Want CNET to notify you of price drops and the latest stories?

AT&T eyes international expansion for growth

Not content with its situation in the United States, the carrier is looking at potential assets to buy in Europe.

Roger Cheng Former Executive Editor / Head of News
Roger Cheng (he/him/his) was the executive editor in charge of CNET News, managing everything from daily breaking news to in-depth investigative packages. Prior to this, he was on the telecommunications beat and wrote for Dow Jones Newswires and The Wall Street Journal for nearly a decade and got his start writing and laying out pages at a local paper in Southern California. He's a devoted Trojan alum and thinks sleep is the perfect -- if unattainable -- hobby for a parent.
Expertise Mobile, 5G, Big Tech, Social Media Credentials
  • SABEW Best in Business 2011 Award for Breaking News Coverage, Eddie Award in 2020 for 5G coverage, runner-up National Arts & Entertainment Journalism Award for culture analysis.
Roger Cheng
2 min read
Ralph de la Vega, head of AT&T mobility, speaking at the company's investor conference in New York City in November 2012. Marguerite Reardon/CNET

AT&T is interested in buying a European carrier for growth, according to the Wall Street Journal.

With the U.S. market about to get more competitive, AT&T is looking at markets in Europe where it can upgrade technology and roll out new services and pricing strategies, the Wall Street Journal said, citing unnamed sources. It reported that AT&T is studying potential acquisitions, and could strike a deal by the end of the year. In particular, AT&T is looking at the U.K., Germany, and the Netherlands.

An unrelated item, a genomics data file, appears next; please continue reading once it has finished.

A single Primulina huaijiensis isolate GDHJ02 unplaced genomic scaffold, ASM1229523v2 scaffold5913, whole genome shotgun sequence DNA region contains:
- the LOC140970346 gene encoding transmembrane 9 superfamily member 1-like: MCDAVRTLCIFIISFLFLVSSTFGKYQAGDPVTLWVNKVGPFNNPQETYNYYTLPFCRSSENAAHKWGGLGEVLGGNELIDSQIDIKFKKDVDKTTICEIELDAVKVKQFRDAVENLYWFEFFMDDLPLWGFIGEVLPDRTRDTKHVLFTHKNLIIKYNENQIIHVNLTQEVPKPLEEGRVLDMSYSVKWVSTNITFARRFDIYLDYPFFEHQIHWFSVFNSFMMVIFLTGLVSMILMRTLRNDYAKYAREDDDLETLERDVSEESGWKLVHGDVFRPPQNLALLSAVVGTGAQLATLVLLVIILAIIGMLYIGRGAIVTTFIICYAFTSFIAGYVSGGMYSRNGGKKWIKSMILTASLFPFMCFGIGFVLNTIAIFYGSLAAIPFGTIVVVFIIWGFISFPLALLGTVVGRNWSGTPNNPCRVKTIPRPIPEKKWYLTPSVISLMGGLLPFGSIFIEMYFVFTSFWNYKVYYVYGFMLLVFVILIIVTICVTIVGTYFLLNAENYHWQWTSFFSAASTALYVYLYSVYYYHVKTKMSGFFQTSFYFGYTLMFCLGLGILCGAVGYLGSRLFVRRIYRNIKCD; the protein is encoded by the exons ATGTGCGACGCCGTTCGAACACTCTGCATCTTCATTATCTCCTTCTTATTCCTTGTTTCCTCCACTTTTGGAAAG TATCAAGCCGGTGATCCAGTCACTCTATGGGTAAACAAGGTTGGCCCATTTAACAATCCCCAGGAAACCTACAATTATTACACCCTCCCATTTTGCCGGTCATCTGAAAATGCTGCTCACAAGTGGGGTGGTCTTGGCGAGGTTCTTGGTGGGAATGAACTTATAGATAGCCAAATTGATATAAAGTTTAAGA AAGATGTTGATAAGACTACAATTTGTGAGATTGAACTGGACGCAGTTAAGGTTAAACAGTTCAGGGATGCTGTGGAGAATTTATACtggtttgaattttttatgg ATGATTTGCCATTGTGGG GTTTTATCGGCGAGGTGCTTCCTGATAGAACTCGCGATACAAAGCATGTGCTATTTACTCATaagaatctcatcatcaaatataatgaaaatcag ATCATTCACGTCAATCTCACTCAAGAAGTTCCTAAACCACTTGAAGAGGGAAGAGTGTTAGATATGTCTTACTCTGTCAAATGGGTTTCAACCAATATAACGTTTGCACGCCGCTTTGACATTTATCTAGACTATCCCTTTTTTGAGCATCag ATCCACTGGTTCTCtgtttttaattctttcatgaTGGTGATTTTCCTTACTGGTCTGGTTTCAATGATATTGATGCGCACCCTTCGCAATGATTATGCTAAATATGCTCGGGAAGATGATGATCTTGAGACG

While the U.S. carriers have largely remained insular, many of the largest carriers overseas, such as Vodafone and Telefonica, have assets in multiple countries. With growth starting to slow in the U.S., it's natural for AT&T to look abroad.

But a deal isn't without risks, and the markets that AT&T is looking at are already highly competitive in their own right. These aren't fast-growing emerging markets, but fairly mature ones with several competitors already in place. Those issues, as well as the weak European markets, have led to falling valuations and potentially attractive prices for many of these companies.

AT&T, of course, isn't a stranger to doing business with a major European player. The company two years ago attempted to acquire T-Mobile USA, a unit of Germany's Deutsche Telekom. That deal fell apart amid regulatory scrutiny, and the company has been focusing on smaller deals since then.

It's unclear how such a deal would interfere with or complement the company's extensive network upgrade plans. AT&T is spending an additional $14 billion to upgrade its wireless and wireline networks as it looks to new sources of growth in the U.S.

But AT&T is also looking at a market that will get more competitive in the coming months. Softbank is poised to come in and inject capital into Sprint, and its leadership has already warned that it would introduce new pricing schemes to shake up the market. Deutsche Telekom has recommitted itself to T-Mobile, which is planning to merge with MetroPCS and likewise promised to introduce new competitive plans.

AT&T does have an international presence in the form of a business arm that provides services to multinational corporations, but it doesn't yet serve consumers.

An AT&T representative declined to comment on the report.